The heavy lifting is done for you when working with a top-tier staffing company like 4 Corner Resources. We source, screen, recruit, and deliver only the most qualified candidate(s), saving you significant time and effort throughout the hiring process while you remain focused on your core business. Understanding your needs and ensuring the right candidate for the position is the key to our success.
This is the best route to take when:
- You need to fill the position quickly
- You want access to a vast talent pool of high-quality, prescreened candidates
- Your position is suited for temporary hiring services, contract staffing, or contract-to-hire recruiting, and you intend to direct the work activity.
- You are hiring an employee as a direct placement but aren’t able to recruit effectively or efficiently with your internal staff.
- You aren’t familiar with current salary rates, market trends, and available skill sets
2. Advertise your opening on a top job board
Your best option may be to advertise your opening on a proven job board. There are many widely used job sites out there that draw visits from qualified candidates. If you have someone internally who can dedicate the time and energy to sort through applications and screen individuals effectively, this can be a great choice.
We recommend using a job board when:
- Your internal recruiting team has the knowledge and experience to assess candidate qualifications
- You are hiring a direct employee and have time to manage the entire recruiting effort
- You have a process for receiving, screening, and tracking all resumes and applications
- You are prepared to respond to all applicants
There are many career sites out there. Here are the two we recommend for an assembler opening:
LinkedIn is a social network for job seekers, professionals, and businesses. With this popular job site, you can enhance your brand and advertise your open position to a wide audience of motivated, qualified candidates. Job postings on LinkedIn are also extremely streamlined and user-friendly, making it even easier for candidates to apply. Additionally, applicants can use their LinkedIn profile instead of a resume to expedite the process.
CareerBuilder has been a trusted source for hiring since 1995. Reach 80+ million unique, diverse U.S. job seekers annually by posting your jobs through their talent acquisition channels. Through CareerBuilder, you can engage candidates and drive them into your sourcing pipeline. We recommend using CareerBuilder for hiring when you have the internal resources and processes to review, screen, and reply to all applicants.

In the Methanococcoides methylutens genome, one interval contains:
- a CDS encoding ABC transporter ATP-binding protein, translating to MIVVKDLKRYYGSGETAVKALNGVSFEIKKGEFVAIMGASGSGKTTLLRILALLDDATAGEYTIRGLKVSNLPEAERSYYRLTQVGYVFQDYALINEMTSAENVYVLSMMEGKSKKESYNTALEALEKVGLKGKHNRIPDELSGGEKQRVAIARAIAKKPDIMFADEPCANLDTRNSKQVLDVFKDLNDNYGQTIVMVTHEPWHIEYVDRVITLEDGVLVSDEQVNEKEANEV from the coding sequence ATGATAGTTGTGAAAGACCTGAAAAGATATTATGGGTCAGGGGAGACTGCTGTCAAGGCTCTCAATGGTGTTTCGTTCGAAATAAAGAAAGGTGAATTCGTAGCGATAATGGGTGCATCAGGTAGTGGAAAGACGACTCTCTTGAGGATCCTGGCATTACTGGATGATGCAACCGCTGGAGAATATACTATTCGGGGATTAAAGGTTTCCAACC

3. Leverage your internal resources
You can utilize your own website, social media, and employees to assist in your search for top candidates.
A company website posting should be the first step in notifying prospective candidates that you are hiring. Social media can also be a powerful tool for spreading the word about your new opening. As far as exposure is concerned, this option can be as good as some job boards when you have a large enough following across various platforms, like LinkedIn, Instagram, Facebook, TikTok, and Twitter.
Current employees are every organization’s greatest asset. Encourage your internal team to promote job openings to their network by offering cash and other incentives.
We recommend these options when:
- Your brand has great name recognition
- You can consistently monitor and respond to candidate activity through your website and social media accounts
- You have a process in place to quickly and broadly communicate job openings and requirements
- You have an effective employee referral program in place
If you aren’t sure which path is best, schedule a discovery call today with our seasoned recruiting professionals. The 4 Corner team is on standby to help you find the best option for your unique hiring need.
Sample Interview Questions
- Tell me about the most complex item you’ve built. How did you do it?
- Are you able to read blueprints and schematics?
- How experienced are you working with tools?
- What do you feel are the most important skills for an assembler to possess?
- What is the most challenging aspect of the job of an assembler?
- How do you ensure the consistent quality of your work?
- What do you do if you receive an order with an error?
- How do you imagine a typical day in this factory?
- What are your expectations for the job of an assembler?
- Are you comfortable having quotas and targets to meet at work every day?
- Are you able to do repetitive jobs? How do you stay motivated?
- What will you do to ensure your safety at work, and the safety of your colleagues?
- Do you have any experience with [Your Preferred Tool] tool?
- Do you have experience with [Your Company’s Assembly Machines] machine?
- Do you have experience with laser-guided assembly instructions?
- Are you experienced with assembling products of different sizes?
- Are you detail-oriented?
- Do you work well as a part of a team?
- Do you have experience ordering supplies for parts and products?
- Are you familiar with energy-saving protocols to lower costs?
- What steps do you typically follow to keep factory equipment operational?